Essays, poems and Stories of an African-American

Monday, 4 November 2013

Non Violence tactics

Re-assuring tactics and non-violence in the face of closed and locked doors in USA

Many People One Union

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Many People, One UnionI say no to racism and all other...... isms!
Many People, One Union
Many People, One Union
Source: USA
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3 Degrees Fahrenheit, 1 foot of snow and a locked bus door at a bus stop

The Cold Problem and a Hot Solution; A case study

CHARACTERS: John Diamond (from Bermuda) and Ms. Luchenco Anna-Maria. John is a black man in his late 20s and Ms Luchenco is white and almost retiring.
Ms. Luchenco Anna-Maria of about 55 years is a very dedicated female bus driver. She has been in the transport industry for over 10 years where she has served diligently. In a few years she is destined to retire with her husband to Orlando Florida (a warmer climate). All this information is shared with the familiar passengers who sit at the front section and who happen to know her well. She and her husband will leave their New York home to their two sons and one daughter. Luchenco’s bus is clean inside and the upholstery is not stained. She seems to know all the people who get on the bus. There is a ‘good-morning’ here, a ‘how-is-the-baby’ there and quick chit-chats that end as soon as one has paid for or checked in a valid pass. The bus cabin is so warm and on a day like this that registered 3 degrees Fahrenheit she cannot tell the difference outside. The normal bodily temperature is between 98-100 degrees (F). The lowest recorded temperatures where a body survived was 55.4 degrees (F). The body gets so cold that one’s bones, especially behind the ear get to be painful. This is the path to hypothermia. If there is persistent exposure it gets to the point when one is disoriented. It can lead to death in extreme cases. Coldness itself is so uncomfortable!On this day (January 22nd 2013), this place averaged 3 degrees (F); a very cold wind blew leaves and light debris. It was so strong that debris were air-borne. The streets, avenues and Boulevard were buffeted by a gust of wind that almost threw John Diamond down! The bottle of water he had got so cold. The cap was frozen hard and fast. The jacket was a very cold garment. It became a strait-jacket that held him in very cold chains which only got broken once he got into a warm building.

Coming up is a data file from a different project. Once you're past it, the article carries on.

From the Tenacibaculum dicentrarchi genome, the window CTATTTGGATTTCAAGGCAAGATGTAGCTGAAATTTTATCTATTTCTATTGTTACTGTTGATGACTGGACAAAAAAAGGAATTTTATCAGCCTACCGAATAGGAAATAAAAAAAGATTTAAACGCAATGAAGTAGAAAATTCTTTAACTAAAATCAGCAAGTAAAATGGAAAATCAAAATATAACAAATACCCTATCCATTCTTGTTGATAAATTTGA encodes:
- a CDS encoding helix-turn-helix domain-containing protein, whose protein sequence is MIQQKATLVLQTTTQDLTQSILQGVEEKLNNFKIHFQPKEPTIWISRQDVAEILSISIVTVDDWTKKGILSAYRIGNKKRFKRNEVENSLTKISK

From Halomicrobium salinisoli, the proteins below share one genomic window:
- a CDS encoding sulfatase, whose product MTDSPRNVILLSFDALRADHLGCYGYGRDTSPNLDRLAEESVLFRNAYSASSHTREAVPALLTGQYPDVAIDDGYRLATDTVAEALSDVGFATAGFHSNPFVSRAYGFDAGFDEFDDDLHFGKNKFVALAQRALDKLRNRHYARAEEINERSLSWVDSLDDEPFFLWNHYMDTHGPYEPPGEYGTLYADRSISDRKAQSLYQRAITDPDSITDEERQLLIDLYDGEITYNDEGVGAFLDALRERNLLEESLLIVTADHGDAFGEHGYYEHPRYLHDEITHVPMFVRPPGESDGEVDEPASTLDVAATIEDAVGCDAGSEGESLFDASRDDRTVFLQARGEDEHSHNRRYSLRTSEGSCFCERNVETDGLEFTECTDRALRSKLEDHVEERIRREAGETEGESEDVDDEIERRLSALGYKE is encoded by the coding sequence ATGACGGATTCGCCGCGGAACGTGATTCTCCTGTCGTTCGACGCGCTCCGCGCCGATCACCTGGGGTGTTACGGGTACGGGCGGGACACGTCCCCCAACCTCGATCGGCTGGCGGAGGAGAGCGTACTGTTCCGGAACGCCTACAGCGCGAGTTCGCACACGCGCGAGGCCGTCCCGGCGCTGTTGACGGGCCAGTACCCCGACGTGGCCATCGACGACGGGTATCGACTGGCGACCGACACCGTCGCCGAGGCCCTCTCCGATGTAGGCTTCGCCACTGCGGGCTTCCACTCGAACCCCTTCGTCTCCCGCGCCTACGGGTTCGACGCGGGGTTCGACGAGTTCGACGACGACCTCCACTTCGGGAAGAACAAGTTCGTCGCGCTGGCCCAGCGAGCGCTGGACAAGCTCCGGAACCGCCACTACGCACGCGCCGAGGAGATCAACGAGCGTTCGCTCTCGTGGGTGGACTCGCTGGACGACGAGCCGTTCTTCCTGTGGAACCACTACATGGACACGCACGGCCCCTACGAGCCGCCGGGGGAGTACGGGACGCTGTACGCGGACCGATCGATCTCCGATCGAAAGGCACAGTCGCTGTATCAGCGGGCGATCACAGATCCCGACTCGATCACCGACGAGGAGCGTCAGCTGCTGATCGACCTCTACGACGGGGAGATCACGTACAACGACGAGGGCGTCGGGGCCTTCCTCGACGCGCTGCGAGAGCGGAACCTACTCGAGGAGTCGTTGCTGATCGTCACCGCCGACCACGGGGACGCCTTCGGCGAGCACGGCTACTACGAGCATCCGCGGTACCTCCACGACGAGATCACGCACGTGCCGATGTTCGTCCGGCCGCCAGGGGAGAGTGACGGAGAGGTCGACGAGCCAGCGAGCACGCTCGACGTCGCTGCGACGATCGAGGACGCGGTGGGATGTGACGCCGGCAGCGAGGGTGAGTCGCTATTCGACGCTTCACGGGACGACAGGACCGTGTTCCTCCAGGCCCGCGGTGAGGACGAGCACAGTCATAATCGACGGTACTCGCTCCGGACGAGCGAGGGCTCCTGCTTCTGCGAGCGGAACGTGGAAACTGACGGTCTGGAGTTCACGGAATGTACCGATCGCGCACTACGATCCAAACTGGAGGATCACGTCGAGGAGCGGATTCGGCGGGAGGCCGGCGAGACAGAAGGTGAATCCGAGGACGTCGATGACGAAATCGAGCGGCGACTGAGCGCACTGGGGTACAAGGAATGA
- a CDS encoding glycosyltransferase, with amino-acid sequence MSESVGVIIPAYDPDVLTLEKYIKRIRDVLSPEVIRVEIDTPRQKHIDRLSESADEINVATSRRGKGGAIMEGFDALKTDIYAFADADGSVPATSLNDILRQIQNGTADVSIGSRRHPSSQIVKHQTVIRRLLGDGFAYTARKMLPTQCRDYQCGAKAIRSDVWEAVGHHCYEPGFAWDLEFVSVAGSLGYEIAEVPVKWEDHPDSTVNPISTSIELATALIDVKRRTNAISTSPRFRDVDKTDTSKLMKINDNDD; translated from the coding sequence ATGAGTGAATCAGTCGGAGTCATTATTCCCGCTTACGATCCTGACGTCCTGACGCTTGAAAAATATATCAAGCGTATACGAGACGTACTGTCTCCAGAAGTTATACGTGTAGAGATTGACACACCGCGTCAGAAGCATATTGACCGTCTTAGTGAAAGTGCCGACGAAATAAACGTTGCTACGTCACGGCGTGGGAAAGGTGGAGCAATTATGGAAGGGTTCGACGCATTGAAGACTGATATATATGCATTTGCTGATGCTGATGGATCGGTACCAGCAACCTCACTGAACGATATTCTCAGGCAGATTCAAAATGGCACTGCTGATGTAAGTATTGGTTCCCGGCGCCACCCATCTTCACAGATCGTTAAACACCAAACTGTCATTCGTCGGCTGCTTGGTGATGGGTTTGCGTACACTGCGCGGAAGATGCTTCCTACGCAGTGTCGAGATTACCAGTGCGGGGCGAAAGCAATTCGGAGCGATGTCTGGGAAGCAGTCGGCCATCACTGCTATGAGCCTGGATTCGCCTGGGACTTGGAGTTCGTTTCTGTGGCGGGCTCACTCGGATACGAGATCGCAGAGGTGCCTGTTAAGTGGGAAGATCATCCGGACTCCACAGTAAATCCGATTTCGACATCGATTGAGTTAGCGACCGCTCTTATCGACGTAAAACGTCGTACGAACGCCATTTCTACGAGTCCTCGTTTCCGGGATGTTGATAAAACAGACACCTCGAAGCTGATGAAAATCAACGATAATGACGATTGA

His experience started at a Brook Bridge stop. The Brook Bridge has a bus stop where drivers have a well-deserved short lunch break.

Now, ‘this bus stop is not a pedestrian stop’. He got a condescending lecture by Ms. Luchenco on the meaning of a bus stop and pedestrian stop. He had an appointment with our office. The office is situated downtown. He uses a bus as his means of travel. It has always been out of routine and not objective. It was a ‘get-to-bus-stop-wait-for-sometime-bus-arrives-door-opens-say-hello-to-driver-while-paying-quickly-get-to-your-sit’ subjectivity.